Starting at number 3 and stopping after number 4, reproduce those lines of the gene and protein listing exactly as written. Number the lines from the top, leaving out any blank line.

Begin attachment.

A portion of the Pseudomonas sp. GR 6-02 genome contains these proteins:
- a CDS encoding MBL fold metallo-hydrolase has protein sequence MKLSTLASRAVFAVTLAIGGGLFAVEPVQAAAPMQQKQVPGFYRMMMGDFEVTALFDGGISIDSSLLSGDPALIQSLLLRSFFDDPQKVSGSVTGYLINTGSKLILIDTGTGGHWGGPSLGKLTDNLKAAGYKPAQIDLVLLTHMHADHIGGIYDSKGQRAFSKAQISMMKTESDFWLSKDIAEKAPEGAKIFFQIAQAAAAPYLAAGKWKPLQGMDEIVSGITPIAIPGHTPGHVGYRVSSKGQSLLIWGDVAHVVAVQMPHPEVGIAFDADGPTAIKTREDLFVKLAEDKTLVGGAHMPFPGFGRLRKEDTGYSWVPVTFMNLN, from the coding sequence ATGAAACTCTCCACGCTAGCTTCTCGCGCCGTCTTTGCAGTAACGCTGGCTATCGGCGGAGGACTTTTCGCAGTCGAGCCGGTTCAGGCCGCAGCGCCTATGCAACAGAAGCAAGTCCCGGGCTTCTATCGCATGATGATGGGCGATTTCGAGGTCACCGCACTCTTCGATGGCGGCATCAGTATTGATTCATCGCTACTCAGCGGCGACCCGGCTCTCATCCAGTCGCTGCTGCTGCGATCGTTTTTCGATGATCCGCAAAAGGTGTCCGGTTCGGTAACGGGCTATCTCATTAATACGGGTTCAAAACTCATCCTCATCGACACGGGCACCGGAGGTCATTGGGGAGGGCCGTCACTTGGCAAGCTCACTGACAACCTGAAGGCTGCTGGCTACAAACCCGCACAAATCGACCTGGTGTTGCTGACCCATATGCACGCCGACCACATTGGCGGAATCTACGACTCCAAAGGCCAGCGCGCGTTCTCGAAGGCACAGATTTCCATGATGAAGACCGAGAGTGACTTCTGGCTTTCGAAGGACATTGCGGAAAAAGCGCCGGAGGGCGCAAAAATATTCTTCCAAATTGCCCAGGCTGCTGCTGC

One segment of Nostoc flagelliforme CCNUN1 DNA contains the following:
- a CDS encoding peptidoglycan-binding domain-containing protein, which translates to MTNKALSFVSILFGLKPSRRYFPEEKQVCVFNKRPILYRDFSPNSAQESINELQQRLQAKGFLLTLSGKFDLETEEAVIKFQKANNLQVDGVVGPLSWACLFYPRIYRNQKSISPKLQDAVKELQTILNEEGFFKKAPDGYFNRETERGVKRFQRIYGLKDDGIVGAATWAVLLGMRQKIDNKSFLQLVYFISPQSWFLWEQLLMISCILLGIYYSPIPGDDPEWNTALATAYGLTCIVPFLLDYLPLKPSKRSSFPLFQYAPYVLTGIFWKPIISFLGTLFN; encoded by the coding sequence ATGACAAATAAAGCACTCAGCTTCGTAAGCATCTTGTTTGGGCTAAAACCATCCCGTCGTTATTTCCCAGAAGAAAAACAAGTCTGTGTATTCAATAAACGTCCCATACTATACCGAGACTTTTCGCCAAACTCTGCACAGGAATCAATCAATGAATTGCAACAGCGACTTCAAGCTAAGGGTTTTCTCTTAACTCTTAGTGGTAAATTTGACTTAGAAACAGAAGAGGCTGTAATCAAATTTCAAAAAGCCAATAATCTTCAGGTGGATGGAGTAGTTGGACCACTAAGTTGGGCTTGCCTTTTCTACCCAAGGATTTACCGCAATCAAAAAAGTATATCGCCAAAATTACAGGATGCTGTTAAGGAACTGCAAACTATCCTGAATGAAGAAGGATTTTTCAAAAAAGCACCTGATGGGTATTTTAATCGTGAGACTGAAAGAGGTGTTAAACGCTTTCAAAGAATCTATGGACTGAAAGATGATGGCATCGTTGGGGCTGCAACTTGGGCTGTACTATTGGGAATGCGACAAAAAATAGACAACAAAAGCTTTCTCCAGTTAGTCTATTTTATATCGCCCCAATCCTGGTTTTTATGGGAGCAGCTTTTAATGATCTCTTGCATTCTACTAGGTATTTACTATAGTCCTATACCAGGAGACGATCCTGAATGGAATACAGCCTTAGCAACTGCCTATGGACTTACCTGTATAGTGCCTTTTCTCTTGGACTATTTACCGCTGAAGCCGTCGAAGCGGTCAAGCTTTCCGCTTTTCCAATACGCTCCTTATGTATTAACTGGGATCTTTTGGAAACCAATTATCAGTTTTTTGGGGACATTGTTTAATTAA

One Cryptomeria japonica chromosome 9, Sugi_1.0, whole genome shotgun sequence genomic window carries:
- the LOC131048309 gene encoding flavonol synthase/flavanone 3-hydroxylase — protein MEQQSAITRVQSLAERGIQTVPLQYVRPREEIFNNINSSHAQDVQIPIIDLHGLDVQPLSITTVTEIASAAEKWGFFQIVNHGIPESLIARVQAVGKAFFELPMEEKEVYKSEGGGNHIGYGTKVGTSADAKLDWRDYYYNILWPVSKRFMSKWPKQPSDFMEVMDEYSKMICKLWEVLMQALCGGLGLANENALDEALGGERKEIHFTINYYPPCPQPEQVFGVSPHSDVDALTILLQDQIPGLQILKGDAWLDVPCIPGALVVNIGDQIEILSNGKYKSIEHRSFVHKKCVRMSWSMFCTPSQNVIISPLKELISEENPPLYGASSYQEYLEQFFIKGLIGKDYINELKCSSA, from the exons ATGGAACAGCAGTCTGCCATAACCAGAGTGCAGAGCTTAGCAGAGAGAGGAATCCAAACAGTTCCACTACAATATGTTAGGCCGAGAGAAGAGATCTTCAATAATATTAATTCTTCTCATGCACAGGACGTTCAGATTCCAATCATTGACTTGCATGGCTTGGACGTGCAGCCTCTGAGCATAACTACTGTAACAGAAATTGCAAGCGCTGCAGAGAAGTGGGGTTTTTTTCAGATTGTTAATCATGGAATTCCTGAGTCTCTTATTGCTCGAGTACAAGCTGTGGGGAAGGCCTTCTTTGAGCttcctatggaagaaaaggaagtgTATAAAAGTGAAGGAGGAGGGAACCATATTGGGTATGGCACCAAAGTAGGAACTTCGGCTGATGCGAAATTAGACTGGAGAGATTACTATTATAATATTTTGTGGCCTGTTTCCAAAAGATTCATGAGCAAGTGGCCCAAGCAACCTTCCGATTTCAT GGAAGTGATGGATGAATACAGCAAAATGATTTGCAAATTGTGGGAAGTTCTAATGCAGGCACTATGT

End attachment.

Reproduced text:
One segment of Nostoc flagelliforme CCNUN1 DNA contains the following:
- a CDS encoding peptidoglycan-binding domain-containing protein, which translates to MTNKALSFVSILFGLKPSRRYFPEEKQVCVFNKRPILYRDFSPNSAQESINELQQRLQAKGFLLTLSGKFDLETEEAVIKFQKANNLQVDGVVGPLSWACLFYPRIYRNQKSISPKLQDAVKELQTILNEEGFFKKAPDGYFNRETERGVKRFQRIYGLKDDGIVGAATWAVLLGMRQKIDNKSFLQLVYFISPQSWFLWEQLLMISCILLGIYYSPIPGDDPEWNTALATAYGLTCIVPFLLDYLPLKPSKRSSFPLFQYAPYVLTGIFWKPIISFLGTLFN; encoded by the coding sequence ATGACAAATAAAGCACTCAGCTTCGTAAGCATCTTGTTTGGGCTAAAACCATCCCGTCGTTATTTCCCAGAAGAAAAACAAGTCTGTGTATTCAATAAACGTCCCATACTATACCGAGACTTTTCGCCAAACTCTGCACAGGAATCAATCAATGAATTGCAACAGCGACTTCAAGCTAAGGGTTTTCTCTTAACTCTTAGTGGTAAATTTGACTTAGAAACAGAAGAGGCTGTAATCAAATTTCAAAAAGCCAATAATCTTCAGGTGGATGGAGTAGTTGGACCACTAAGTTGGGCTTGCCTTTTCTACCCAAGGATTTACCGCAATCAAAAAAGTATATCGCCAAAATTACAGGATGCTGTTAAGGAACTGCAAACTATCCTGAATGAAGAAGGATTTTTCAAAAAAGCACCTGATGGGTATTTTAATCGTGAGACTGAAAGAGGTGTTAAACGCTTTCAAAGAATCTATGGACTGAAAGATGATGGCATCGTTGGGGCTGCAACTTGGGCTGTACTATTGGGAATGCGACAAAAAATAGACAACAAAAGCTTTCTCCAGTTAGTCTATTTTATATCGCCCCAATCCTGGTTTTTATGGGAGCAGCTTTTAATGATCTCTTGCATTCTACTAGGTATTTACTATAGTCCTATACCAGGAGACGATCCTGAATGGAATACAGCCTTAGCAACTGCCTATGGACTTACCTGTATAGTGCCTTTTCTCTTGGACTATTTACCGCTGAAGCCGTCGAAGCGGTCAAGCTTTCCGCTTTTCCAATACGCTCCTTATGTATTAACTGGGATCTTTTGGAAACCAATTATCAGTTTTTTGGGGACATTGTTTAATTAA